Imagine the Universe!
Imagine Home  |   Ask an Astrophysicist  |  
Ask an Astrophysicist

The Question

(Submitted May 27, 2004)

If a large star collapses into a singularity, I've been told that it indeed becomes infinitesimally small. What area of space would the black hole at the center of M87 occupy? Is it as small as a one solar mass black hole or is there a difference in sizes as far as singularities go? Is the black hole at the center of M87 considered a singularity?

Many thanks if you can please clarify this for my public who have asked about this quandry many times

The Answer

According to classical physics, the size of the singularity of any black hole would be zero. However, when you factor in quantum physics, the singularity does, indeed, have a size.

I'm not sure what the size of the singularity of the black hole at the center of M87 would be, but there would be a dependence on the mass of the black hole. According to the Cosmology Primer on the Berkeley web site:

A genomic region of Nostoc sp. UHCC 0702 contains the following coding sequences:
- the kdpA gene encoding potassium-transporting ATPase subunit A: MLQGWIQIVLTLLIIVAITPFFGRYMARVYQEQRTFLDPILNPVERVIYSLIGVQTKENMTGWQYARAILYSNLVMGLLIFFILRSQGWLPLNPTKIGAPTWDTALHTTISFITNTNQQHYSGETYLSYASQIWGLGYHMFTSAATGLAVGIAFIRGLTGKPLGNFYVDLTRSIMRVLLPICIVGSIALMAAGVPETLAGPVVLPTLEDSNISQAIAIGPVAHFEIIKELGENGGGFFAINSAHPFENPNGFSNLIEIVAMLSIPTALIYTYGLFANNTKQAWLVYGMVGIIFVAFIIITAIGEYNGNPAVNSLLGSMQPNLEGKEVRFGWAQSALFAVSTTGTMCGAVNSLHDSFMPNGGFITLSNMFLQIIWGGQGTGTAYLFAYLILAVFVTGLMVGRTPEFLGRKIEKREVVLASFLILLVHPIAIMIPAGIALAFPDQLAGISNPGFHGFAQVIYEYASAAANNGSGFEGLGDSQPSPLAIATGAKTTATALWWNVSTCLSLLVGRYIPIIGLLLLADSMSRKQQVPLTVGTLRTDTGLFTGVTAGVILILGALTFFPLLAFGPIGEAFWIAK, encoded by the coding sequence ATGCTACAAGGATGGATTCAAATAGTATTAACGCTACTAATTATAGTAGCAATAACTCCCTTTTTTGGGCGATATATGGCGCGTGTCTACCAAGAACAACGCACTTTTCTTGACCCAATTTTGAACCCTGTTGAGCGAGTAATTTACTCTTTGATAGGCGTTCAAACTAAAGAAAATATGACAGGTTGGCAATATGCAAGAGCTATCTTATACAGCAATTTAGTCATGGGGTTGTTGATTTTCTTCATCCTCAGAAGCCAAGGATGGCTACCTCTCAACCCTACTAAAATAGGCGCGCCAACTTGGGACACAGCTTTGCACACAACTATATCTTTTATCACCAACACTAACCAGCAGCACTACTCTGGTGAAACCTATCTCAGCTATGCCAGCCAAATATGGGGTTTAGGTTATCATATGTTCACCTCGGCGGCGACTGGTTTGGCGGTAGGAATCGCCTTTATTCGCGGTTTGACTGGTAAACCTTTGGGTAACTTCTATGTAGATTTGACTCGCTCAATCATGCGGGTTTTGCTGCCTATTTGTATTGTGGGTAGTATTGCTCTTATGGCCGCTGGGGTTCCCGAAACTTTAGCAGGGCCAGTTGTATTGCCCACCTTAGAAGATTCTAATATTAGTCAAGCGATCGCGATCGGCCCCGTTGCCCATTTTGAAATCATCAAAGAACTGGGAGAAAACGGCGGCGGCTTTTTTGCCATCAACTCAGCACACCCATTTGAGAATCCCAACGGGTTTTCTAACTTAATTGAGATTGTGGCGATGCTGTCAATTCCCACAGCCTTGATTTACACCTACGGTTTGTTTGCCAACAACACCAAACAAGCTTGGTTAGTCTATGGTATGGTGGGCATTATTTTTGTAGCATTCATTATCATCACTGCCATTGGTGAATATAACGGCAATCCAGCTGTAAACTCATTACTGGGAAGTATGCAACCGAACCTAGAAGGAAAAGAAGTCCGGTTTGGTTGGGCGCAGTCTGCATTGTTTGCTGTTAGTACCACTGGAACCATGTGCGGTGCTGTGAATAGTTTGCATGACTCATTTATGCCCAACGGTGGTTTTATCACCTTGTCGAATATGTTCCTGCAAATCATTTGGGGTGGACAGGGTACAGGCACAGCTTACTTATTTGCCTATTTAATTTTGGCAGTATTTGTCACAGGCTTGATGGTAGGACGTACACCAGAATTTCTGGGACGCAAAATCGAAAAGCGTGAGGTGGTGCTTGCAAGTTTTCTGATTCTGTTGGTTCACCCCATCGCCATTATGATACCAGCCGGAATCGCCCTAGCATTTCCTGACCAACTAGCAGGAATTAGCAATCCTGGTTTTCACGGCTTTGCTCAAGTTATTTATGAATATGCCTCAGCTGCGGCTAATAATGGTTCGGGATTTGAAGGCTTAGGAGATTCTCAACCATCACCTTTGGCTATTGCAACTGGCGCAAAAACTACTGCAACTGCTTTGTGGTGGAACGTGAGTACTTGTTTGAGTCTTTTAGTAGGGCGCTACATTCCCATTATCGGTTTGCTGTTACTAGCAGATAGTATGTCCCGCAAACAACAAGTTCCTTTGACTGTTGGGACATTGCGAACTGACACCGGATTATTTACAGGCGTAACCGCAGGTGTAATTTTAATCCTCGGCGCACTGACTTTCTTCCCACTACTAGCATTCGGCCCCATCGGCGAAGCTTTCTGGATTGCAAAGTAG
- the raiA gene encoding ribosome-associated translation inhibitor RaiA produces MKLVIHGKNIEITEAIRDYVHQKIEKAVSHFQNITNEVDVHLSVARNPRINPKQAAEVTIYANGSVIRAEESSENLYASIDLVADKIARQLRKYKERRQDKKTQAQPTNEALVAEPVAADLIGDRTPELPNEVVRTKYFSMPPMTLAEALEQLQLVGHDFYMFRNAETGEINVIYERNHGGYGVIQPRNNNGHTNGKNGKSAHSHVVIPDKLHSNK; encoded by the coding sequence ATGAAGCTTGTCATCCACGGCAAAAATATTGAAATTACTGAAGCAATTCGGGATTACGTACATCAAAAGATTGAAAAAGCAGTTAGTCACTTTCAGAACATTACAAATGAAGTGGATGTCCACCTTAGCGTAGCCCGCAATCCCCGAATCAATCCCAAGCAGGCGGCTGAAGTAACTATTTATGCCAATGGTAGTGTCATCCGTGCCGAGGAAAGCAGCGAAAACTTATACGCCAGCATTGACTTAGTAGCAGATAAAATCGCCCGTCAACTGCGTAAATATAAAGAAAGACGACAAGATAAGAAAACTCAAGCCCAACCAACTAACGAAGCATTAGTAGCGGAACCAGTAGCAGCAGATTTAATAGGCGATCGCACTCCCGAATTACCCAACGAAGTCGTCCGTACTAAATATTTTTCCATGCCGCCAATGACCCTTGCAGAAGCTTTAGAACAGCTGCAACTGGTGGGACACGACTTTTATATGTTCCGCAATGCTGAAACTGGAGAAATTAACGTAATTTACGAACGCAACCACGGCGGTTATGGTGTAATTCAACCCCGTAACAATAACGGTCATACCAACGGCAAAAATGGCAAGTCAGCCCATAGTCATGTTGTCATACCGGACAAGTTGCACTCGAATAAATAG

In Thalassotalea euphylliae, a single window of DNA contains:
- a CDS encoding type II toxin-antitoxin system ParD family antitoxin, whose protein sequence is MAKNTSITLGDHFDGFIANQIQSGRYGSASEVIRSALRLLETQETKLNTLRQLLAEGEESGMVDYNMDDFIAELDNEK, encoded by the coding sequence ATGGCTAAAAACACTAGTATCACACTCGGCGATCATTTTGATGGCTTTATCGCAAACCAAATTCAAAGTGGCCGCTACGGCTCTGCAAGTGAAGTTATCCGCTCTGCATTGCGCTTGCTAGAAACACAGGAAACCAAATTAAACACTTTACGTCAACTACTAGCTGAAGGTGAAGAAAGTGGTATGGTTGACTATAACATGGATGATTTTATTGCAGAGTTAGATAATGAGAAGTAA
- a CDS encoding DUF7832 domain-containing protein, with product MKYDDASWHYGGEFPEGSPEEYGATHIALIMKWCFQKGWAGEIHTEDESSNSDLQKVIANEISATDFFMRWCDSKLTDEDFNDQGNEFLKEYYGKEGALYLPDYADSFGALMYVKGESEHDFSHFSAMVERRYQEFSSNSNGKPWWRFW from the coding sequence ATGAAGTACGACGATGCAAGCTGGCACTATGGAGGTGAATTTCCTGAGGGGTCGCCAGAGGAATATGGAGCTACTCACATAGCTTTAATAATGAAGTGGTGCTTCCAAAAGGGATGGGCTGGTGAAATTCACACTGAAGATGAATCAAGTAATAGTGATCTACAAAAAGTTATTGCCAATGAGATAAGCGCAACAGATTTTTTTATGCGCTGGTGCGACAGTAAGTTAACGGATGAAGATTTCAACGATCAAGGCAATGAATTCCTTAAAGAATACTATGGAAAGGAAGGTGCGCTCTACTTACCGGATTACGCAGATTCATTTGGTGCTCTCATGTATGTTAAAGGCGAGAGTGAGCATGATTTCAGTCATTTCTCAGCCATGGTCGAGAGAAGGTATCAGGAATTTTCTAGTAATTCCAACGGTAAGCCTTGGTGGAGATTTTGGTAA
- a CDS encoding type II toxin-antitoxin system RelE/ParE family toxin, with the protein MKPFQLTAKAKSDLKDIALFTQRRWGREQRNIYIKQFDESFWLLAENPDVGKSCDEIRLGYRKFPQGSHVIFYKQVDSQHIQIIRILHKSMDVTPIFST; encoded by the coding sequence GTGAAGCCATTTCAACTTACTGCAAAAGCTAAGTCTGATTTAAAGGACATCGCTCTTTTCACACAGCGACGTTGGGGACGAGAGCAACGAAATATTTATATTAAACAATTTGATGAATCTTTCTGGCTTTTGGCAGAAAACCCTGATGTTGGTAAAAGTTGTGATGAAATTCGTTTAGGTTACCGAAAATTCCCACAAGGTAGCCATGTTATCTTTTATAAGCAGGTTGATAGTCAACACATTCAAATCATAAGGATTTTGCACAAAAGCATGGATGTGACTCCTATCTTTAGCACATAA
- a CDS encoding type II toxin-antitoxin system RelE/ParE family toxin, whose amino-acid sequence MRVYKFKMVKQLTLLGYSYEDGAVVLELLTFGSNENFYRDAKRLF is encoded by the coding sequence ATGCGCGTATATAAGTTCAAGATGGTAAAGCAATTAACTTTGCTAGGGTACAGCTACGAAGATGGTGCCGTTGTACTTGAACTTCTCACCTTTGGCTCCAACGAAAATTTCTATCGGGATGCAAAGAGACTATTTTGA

the singularity that started our whole Universe was about the size of a dime (!)

We hope this helps!

Barbara & Stefan
For the "Ask an Astrophysicist" team

Previous question
Main topic
Next question

Imagine the Universe is a service of the High Energy Astrophysics Science Archive Research Center (HEASARC), Dr. Alan Smale (Director), within the Astrophysics Science Division (ASD) at NASA's Goddard Space Flight Center.

The Imagine Team
Acting Project Leader: Dr. Barbara Mattson
All material on this site has been created and updated between 1997-2012.

DVD Table of Contents
Educator's Index